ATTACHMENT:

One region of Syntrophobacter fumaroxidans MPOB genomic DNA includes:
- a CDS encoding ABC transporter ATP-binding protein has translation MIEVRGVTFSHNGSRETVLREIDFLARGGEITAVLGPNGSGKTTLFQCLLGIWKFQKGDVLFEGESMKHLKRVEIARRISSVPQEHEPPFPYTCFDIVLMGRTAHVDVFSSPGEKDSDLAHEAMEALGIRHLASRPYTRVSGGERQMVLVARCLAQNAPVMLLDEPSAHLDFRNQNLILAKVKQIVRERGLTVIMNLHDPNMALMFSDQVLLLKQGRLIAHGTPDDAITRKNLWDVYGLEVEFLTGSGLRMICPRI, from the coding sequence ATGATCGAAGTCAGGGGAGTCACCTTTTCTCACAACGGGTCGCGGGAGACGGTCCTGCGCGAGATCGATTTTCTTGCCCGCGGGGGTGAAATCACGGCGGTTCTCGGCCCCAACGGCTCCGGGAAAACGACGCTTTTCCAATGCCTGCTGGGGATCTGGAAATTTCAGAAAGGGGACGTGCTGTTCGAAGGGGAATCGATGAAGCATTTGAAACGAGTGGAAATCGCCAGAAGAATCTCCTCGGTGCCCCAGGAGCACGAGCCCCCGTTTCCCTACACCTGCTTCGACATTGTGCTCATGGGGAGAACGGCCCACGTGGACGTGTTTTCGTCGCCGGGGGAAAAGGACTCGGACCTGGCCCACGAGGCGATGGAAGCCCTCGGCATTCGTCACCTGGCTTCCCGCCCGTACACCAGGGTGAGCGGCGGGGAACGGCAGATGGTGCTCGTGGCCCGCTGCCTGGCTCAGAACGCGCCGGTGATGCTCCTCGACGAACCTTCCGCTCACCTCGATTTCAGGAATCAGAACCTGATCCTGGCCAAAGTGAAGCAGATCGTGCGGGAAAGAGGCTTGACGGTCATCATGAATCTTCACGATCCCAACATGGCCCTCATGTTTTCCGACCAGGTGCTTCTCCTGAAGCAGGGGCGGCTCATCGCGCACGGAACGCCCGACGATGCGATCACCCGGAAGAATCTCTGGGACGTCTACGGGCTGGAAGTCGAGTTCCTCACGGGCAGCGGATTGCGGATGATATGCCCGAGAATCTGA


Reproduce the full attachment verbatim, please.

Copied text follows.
One region of Syntrophobacter fumaroxidans MPOB genomic DNA includes:
- a CDS encoding ABC transporter ATP-binding protein has translation MIEVRGVTFSHNGSRETVLREIDFLARGGEITAVLGPNGSGKTTLFQCLLGIWKFQKGDVLFEGESMKHLKRVEIARRISSVPQEHEPPFPYTCFDIVLMGRTAHVDVFSSPGEKDSDLAHEAMEALGIRHLASRPYTRVSGGERQMVLVARCLAQNAPVMLLDEPSAHLDFRNQNLILAKVKQIVRERGLTVIMNLHDPNMALMFSDQVLLLKQGRLIAHGTPDDAITRKNLWDVYGLEVEFLTGSGLRMICPRI, from the coding sequence ATGATCGAAGTCAGGGGAGTCACCTTTTCTCACAACGGGTCGCGGGAGACGGTCCTGCGCGAGATCGATTTTCTTGCCCGCGGGGGTGAAATCACGGCGGTTCTCGGCCCCAACGGCTCCGGGAAAACGACGCTTTTCCAATGCCTGCTGGGGATCTGGAAATTTCAGAAAGGGGACGTGCTGTTCGAAGGGGAATCGATGAAGCATTTGAAACGAGTGGAAATCGCCAGAAGAATCTCCTCGGTGCCCCAGGAGCACGAGCCCCCGTTTCCCTACACCTGCTTCGACATTGTGCTCATGGGGAGAACGGCCCACGTGGACGTGTTTTCGTCGCCGGGGGAAAAGGACTCGGACCTGGCCCACGAGGCGATGGAAGCCCTCGGCATTCGTCACCTGGCTTCCCGCCCGTACACCAGGGTGAGCGGCGGGGAACGGCAGATGGTGCTCGTGGCCCGCTGCCTGGCTCAGAACGCGCCGGTGATGCTCCTCGACGAACCTTCCGCTCACCTCGATTTCAGGAATCAGAACCTGATCCTGGCCAAAGTGAAGCAGATCGTGCGGGAAAGAGGCTTGACGGTCATCATGAATCTTCACGATCCCAACATGGCCCTCATGTTTTCCGACCAGGTGCTTCTCCTGAAGCAGGGGCGGCTCATCGCGCACGGAACGCCCGACGATGCGATCACCCGGAAGAATCTCTGGGACGTCTACGGGCTGGAAGTCGAGTTCCTCACGGGCAGCGGATTGCGGATGATATGCCCGAGAATCTGA